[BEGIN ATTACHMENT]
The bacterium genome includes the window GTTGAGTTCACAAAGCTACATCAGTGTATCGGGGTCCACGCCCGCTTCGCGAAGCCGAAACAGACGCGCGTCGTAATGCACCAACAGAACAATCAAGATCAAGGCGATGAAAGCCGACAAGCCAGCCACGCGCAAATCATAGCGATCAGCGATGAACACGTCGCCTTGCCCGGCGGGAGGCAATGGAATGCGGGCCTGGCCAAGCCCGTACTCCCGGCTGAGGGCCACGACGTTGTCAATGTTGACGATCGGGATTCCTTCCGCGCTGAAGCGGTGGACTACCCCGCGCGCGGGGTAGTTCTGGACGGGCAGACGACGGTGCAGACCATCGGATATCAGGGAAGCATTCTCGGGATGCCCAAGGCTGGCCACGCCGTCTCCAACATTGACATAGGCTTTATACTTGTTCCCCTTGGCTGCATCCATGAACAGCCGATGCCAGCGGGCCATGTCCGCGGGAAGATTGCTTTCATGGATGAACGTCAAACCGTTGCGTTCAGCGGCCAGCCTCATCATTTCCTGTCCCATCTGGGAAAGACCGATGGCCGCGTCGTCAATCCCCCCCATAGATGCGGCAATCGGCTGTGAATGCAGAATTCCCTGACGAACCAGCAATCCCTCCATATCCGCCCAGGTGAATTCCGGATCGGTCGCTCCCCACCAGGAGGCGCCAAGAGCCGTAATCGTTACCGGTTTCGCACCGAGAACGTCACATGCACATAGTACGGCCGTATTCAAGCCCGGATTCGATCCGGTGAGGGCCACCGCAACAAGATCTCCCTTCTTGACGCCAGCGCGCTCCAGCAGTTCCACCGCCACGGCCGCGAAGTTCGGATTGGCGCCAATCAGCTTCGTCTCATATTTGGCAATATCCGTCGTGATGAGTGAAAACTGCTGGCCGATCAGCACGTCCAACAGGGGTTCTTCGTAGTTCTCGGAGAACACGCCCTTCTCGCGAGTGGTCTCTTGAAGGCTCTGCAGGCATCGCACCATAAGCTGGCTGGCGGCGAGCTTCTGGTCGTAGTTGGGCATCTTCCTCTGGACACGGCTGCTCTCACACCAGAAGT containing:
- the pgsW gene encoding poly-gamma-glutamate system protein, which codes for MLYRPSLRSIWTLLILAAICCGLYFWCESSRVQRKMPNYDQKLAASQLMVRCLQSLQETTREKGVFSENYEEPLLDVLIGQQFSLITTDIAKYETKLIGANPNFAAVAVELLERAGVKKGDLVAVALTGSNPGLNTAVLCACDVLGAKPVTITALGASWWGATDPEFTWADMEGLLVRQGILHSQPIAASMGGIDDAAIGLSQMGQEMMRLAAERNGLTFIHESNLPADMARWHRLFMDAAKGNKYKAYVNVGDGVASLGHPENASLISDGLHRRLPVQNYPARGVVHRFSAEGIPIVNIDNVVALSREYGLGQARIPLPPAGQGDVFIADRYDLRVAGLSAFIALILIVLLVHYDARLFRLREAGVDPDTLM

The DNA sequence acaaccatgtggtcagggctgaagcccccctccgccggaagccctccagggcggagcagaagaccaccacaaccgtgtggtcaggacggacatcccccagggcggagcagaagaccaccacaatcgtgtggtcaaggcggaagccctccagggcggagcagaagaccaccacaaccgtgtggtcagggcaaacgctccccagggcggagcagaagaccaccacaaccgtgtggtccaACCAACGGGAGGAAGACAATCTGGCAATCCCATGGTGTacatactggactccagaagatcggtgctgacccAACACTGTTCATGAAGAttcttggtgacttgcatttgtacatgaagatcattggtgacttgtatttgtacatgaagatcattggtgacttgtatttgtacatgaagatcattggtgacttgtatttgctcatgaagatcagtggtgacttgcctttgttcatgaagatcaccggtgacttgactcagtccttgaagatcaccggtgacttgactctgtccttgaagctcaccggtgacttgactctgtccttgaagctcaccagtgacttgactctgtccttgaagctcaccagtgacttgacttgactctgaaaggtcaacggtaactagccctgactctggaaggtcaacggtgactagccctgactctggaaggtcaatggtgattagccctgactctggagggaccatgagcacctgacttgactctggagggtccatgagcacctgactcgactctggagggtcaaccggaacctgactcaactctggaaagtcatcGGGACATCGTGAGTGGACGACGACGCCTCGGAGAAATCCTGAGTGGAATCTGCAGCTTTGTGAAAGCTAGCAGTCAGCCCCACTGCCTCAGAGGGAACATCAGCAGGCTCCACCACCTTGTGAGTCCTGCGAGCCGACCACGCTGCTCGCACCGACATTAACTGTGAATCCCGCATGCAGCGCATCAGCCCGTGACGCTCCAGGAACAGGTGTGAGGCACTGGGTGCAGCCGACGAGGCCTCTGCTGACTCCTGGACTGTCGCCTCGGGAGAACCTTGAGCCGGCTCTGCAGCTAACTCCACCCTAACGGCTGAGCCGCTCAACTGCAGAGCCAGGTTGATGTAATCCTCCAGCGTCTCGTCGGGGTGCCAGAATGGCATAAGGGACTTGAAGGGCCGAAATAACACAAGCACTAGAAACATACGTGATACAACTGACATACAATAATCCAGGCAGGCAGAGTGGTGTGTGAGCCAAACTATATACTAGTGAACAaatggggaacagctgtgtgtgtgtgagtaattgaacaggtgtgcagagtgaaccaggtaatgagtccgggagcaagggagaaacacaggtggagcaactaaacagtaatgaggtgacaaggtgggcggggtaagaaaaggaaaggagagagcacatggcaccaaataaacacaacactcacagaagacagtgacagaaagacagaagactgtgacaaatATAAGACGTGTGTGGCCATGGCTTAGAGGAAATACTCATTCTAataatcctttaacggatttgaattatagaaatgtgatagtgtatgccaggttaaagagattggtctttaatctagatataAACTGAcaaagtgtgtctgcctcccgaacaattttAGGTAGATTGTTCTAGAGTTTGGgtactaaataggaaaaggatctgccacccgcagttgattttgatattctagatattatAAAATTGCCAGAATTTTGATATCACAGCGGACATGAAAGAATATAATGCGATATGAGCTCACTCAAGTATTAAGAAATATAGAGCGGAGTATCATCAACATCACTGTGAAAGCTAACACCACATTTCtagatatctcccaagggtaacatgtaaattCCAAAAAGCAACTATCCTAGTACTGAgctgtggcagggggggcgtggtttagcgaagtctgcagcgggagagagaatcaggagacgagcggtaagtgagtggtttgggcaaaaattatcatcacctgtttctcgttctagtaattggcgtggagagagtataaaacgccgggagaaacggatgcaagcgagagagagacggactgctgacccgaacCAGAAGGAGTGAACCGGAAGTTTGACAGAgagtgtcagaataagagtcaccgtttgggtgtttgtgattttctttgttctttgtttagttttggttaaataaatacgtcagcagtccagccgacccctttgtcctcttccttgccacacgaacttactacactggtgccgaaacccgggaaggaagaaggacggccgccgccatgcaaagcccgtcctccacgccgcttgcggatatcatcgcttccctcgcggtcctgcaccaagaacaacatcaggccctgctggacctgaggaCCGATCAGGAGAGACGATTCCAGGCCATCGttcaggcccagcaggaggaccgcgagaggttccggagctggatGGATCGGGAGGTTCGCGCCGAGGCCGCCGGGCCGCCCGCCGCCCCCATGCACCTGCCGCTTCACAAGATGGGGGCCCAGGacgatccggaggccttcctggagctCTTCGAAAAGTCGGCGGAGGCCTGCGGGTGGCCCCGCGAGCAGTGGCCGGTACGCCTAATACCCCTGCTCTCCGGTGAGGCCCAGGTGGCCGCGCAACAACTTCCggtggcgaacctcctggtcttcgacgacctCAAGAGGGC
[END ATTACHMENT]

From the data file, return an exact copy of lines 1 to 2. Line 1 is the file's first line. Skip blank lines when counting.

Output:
The bacterium genome includes the window GTTGAGTTCACAAAGCTACATCAGTGTATCGGGGTCCACGCCCGCTTCGCGAAGCCGAAACAGACGCGCGTCGTAATGCACCAACAGAACAATCAAGATCAAGGCGATGAAAGCCGACAAGCCAGCCACGCGCAAATCATAGCGATCAGCGATGAACACGTCGCCTTGCCCGGCGGGAGGCAATGGAATGCGGGCCTGGCCAAGCCCGTACTCCCGGCTGAGGGCCACGACGTTGTCAATGTTGACGATCGGGATTCCTTCCGCGCTGAAGCGGTGGACTACCCCGCGCGCGGGGTAGTTCTGGACGGGCAGACGACGGTGCAGACCATCGGATATCAGGGAAGCATTCTCGGGATGCCCAAGGCTGGCCACGCCGTCTCCAACATTGACATAGGCTTTATACTTGTTCCCCTTGGCTGCATCCATGAACAGCCGATGCCAGCGGGCCATGTCCGCGGGAAGATTGCTTTCATGGATGAACGTCAAACCGTTGCGTTCAGCGGCCAGCCTCATCATTTCCTGTCCCATCTGGGAAAGACCGATGGCCGCGTCGTCAATCCCCCCCATAGATGCGGCAATCGGCTGTGAATGCAGAATTCCCTGACGAACCAGCAATCCCTCCATATCCGCCCAGGTGAATTCCGGATCGGTCGCTCCCCACCAGGAGGCGCCAAGAGCCGTAATCGTTACCGGTTTCGCACCGAGAACGTCACATGCACATAGTACGGCCGTATTCAAGCCCGGATTCGATCCGGTGAGGGCCACCGCAACAAGATCTCCCTTCTTGACGCCAGCGCGCTCCAGCAGTTCCACCGCCACGGCCGCGAAGTTCGGATTGGCGCCAATCAGCTTCGTCTCATATTTGGCAATATCCGTCGTGATGAGTGAAAACTGCTGGCCGATCAGCACGTCCAACAGGGGTTCTTCGTAGTTCTCGGAGAACACGCCCTTCTCGCGAGTGGTCTCTTGAAGGCTCTGCAGGCATCGCACCATAAGCTGGCTGGCGGCGAGCTTCTGGTCGTAGTTGGGCATCTTCCTCTGGACACGGCTGCTCTCACACCAGAAGT containing:
- the pgsW gene encoding poly-gamma-glutamate system protein, which codes for MLYRPSLRSIWTLLILAAICCGLYFWCESSRVQRKMPNYDQKLAASQLMVRCLQSLQETTREKGVFSENYEEPLLDVLIGQQFSLITTDIAKYETKLIGANPNFAAVAVELLERAGVKKGDLVAVALTGSNPGLNTAVLCACDVLGAKPVTITALGASWWGATDPEFTWADMEGLLVRQGILHSQPIAASMGGIDDAAIGLSQMGQEMMRLAAERNGLTFIHESNLPADMARWHRLFMDAAKGNKYKAYVNVGDGVASLGHPENASLISDGLHRRLPVQNYPARGVVHRFSAEGIPIVNIDNVVALSREYGLGQARIPLPPAGQGDVFIADRYDLRVAGLSAFIALILIVLLVHYDARLFRLREAGVDPDTLM